Back to Careers Blog

Training for the circus makes me stronger

Read more about: Community

Russell’s first language was music. He was only two years old when he started to play the piano. He quickly became fluent in the instrument and preferred it to other forms of toddler communication. “It’s as if music was my first language.” So began a lifelong relationship with the arts that remains a vital part of Russell’s life, along with his work as an engagement manager in our Chicago office. He works hard to sustain both careers and uses our Take Time program to spend three months a year performing as a pianist and circus artist, doing feats that make a steering committee meeting with the toughest stakeholders seem like a walk in the park.

Videos filmed at and credited to Aloft Circus Arts in Chicago, IL.

More than one way to tell a story

While Russell is passionate about the arts, he was keen to explore other professional possibilities. He studied business and arts management as an undergraduate at the University of Pennsylvania. He began his McKinsey career as a summer business analyst in 2007 and re-joined full-time upon graduation a year later.

Throughout his time at McKinsey, he has found parallels between his work as a performance artist and his role as a consultant. Seeing the end goal and learning to focus has definitely been an asset. Hear more in his own words.

Sustaining two career paths

Russell’s career has taken a few turns to accommodate his multiple passions. After two years as a business analyst at McKinsey, he left the firm to work in agricultural development for the Bill & Melinda Gates Foundation. Next, he pivoted to the Royal Academy of Music in London to earn a master’s degree in piano. While studying, he had the opportunity to spend more time training in contemporary dance and aerial circus arts. But, Russell found this path had limitations: “I lost nearly 50 pounds because I couldn’t put food on the table,” he says. “I was living the life of a starving artist– literally.” “At the point when it wasn’t working financially, I started thinking about returning to McKinsey and the people I loved to work with, with daily challenges and a good, steady paycheck. As a pianist, I wasn’t challenged intellectually the way I was at McKinsey and I missed that. Even though it was emotionally fulfilling, I found it pretty slow and monotonous to spend eight hours a day practicing, alone in a room.”

“When I returned to McKinsey in 2014, I focused on working with people I liked and pursued opportunities that inspired me in consumer, retail, and high tech. I used Take Time (a program that affords consultants up to five weeks of extra, unpaid leave a year) to make time for the performing arts. To make it all work, I learned to consistently communicate my plans to my team and clients when, for example, I needed to adjust my schedule or travel for performances and practice,” says Russell. “I also had to be creative about when I served clients and when I took other roles.” That meant spending three months covering Midwest Office recruiting for a colleague who was out on maternity leave. It also meant a short but cool assignment that connected him to the arts world again.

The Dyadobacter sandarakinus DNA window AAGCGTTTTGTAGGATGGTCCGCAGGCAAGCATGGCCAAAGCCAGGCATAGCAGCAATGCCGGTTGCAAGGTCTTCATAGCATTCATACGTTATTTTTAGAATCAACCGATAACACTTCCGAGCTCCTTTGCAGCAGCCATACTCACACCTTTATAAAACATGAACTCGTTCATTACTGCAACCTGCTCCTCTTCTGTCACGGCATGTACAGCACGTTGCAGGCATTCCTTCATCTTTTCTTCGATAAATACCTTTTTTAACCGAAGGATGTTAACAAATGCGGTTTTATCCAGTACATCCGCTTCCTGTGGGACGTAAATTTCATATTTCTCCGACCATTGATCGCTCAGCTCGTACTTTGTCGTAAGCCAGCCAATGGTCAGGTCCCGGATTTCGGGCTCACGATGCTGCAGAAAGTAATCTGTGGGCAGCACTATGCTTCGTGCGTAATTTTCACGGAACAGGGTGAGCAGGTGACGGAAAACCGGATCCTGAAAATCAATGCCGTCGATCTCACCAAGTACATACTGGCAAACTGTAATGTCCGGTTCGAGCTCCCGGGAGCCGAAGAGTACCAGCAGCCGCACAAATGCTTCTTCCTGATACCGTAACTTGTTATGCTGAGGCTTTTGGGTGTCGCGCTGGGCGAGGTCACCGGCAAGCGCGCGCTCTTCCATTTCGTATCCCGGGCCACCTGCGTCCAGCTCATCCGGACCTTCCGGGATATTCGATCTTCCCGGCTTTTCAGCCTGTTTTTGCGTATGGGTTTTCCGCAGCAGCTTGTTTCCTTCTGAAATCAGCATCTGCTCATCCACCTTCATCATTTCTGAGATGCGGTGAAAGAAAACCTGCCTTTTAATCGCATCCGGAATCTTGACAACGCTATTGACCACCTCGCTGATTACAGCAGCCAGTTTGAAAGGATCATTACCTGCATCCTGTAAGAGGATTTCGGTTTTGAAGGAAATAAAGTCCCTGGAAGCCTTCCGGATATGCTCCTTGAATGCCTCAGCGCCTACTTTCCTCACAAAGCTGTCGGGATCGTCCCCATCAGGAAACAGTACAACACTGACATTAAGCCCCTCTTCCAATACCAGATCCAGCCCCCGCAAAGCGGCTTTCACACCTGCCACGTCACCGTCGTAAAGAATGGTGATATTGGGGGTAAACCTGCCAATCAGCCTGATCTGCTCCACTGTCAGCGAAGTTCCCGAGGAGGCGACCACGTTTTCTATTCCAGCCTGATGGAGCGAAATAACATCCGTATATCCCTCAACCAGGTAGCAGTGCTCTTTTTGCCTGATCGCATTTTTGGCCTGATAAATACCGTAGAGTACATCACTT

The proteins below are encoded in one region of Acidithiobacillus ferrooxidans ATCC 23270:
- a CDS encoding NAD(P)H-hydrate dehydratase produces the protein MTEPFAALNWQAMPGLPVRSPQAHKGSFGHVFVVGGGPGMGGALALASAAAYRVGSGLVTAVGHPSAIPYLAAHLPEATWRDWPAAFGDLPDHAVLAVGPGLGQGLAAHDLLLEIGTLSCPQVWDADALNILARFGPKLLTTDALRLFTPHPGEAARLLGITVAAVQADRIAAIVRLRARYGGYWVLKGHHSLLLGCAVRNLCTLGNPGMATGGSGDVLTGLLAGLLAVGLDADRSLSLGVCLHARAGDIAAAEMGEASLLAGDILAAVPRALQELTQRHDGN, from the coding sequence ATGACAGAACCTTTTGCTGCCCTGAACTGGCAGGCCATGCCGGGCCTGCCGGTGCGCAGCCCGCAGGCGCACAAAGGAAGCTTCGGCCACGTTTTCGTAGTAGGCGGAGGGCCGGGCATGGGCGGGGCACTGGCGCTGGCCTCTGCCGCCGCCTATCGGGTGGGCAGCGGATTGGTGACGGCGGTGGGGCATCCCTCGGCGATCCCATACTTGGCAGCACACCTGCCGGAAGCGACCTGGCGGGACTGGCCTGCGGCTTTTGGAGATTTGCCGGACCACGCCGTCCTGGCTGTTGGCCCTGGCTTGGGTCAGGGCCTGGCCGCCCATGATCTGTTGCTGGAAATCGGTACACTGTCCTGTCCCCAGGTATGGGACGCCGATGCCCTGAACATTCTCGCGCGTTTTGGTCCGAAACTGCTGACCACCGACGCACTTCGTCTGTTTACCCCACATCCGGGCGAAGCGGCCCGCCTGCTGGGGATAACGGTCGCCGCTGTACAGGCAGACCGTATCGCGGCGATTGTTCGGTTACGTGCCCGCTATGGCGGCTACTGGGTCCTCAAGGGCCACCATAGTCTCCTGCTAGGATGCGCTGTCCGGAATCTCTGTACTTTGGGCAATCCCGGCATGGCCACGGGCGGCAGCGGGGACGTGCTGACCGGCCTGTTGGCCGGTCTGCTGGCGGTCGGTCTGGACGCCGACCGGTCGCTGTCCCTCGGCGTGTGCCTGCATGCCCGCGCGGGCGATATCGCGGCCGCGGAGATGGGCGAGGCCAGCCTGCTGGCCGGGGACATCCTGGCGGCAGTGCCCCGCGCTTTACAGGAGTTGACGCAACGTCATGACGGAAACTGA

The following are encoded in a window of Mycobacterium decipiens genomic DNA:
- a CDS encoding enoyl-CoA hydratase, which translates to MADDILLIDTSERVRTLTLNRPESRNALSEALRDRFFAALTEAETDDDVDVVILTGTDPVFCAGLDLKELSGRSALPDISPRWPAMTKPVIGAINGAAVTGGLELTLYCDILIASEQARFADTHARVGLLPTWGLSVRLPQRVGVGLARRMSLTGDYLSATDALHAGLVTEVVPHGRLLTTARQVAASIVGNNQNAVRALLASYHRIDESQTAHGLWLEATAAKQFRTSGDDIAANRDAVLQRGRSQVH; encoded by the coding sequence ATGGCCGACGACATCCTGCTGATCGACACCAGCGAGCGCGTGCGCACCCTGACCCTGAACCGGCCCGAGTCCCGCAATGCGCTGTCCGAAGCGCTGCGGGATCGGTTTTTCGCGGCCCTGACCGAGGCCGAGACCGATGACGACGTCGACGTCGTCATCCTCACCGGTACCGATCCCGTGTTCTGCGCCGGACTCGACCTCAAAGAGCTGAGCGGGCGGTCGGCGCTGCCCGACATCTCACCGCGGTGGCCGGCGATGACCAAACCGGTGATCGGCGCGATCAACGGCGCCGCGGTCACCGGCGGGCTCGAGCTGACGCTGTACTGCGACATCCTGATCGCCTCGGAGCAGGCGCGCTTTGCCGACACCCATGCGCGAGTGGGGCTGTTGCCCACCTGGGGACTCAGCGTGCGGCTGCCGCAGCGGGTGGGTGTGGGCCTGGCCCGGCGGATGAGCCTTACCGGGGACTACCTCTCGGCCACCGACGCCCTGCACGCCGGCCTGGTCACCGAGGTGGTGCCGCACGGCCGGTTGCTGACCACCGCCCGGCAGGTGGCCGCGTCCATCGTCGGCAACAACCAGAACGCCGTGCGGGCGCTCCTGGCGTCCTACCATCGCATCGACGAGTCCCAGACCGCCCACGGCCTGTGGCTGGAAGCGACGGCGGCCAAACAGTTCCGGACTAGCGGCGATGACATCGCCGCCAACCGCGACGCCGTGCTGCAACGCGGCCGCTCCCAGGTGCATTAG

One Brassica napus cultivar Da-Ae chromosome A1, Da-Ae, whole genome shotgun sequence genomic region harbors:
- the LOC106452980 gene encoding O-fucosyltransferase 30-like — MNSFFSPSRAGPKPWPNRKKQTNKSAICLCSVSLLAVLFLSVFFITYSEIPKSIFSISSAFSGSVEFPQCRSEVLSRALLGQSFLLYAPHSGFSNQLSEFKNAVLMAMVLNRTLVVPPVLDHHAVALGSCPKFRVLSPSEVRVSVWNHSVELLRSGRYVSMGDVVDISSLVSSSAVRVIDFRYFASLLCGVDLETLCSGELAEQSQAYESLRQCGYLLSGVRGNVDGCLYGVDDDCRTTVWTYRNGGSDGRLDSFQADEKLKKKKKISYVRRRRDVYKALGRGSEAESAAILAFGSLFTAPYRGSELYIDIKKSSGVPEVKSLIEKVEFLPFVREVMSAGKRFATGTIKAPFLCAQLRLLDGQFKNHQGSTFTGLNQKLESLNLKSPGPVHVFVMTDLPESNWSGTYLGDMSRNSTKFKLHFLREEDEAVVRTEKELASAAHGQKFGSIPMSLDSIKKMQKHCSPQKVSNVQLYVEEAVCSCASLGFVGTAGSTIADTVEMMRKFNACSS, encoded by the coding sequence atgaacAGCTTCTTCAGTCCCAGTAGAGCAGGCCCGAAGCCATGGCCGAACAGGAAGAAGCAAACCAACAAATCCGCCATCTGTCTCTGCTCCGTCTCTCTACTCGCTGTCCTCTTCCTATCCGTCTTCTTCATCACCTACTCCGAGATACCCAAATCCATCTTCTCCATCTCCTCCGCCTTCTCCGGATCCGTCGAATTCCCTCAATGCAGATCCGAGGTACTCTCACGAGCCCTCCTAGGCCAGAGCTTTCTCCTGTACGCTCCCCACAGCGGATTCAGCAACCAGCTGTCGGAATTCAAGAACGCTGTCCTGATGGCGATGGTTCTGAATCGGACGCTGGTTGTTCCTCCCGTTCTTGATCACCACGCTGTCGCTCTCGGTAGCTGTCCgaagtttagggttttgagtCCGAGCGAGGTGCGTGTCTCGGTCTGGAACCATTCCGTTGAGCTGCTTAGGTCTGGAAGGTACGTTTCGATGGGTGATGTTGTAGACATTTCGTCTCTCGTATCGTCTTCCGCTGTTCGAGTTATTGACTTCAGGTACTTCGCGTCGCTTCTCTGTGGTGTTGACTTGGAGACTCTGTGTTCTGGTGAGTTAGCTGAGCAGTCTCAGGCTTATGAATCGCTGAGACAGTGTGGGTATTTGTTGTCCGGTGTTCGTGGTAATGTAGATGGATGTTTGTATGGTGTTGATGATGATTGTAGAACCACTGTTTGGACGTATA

This approach led Russell to his current role: a rotation with New Ventures. He works with leaders within our 50+ startup solutions to articulate their value propositions and further their impact with our clients. This allows Russell to apply his love of storytelling in a slightly different way: “In this role, I’m not telling my own story like I do as I perform; nor am I telling an organization’s story using rigorous data. What I do is somewhere in between – I help McKinsey New Ventures tell compelling stories of how they can create value for clients, and I have found that incredibly inspiring.”


Is it worth it?

It isn’t easy to manage two careers. For Russell it has been worth the effort: “The most inspirational thing is the response I often get from my clients and colleagues who ask to see me perform and keep track of me when I’m traveling and training. I feel doing this makes me human to them; it helps us connect better personally and professionally. More importantly, it makes me happy. Overall, approaching McKinsey and the performing arts this way is working for me. It’s awesome, and I love McKinsey for making it possible.”
Find a job like Russell's

About Russell
Russell is a client communications and engagement manager with New Ventures, McKinsey’s product and solution group of 50+ startups. He holds a bachelor’s in French and international studies from the University of Pennsylvania, and a master’s in piano performance from the University of London Royal Academy of Music. 

Related posts

My work, my way: Q&A with Kwame

– A one–time New York City bike messenger, screenwriter, and music–video director, Kwame is now a vice president at Digital McKinsey, based in London. He uses his expertise in product, service, and customer experience design to build innovative solutions for our clients in banking, insurance and the social sector.

The Glamourous Katy George

Katy revealed her secret for success during Glamour’s Women of the Year Summit 2017

Stay Connected

Never miss another post

Receive new stories once a week directly in your inbox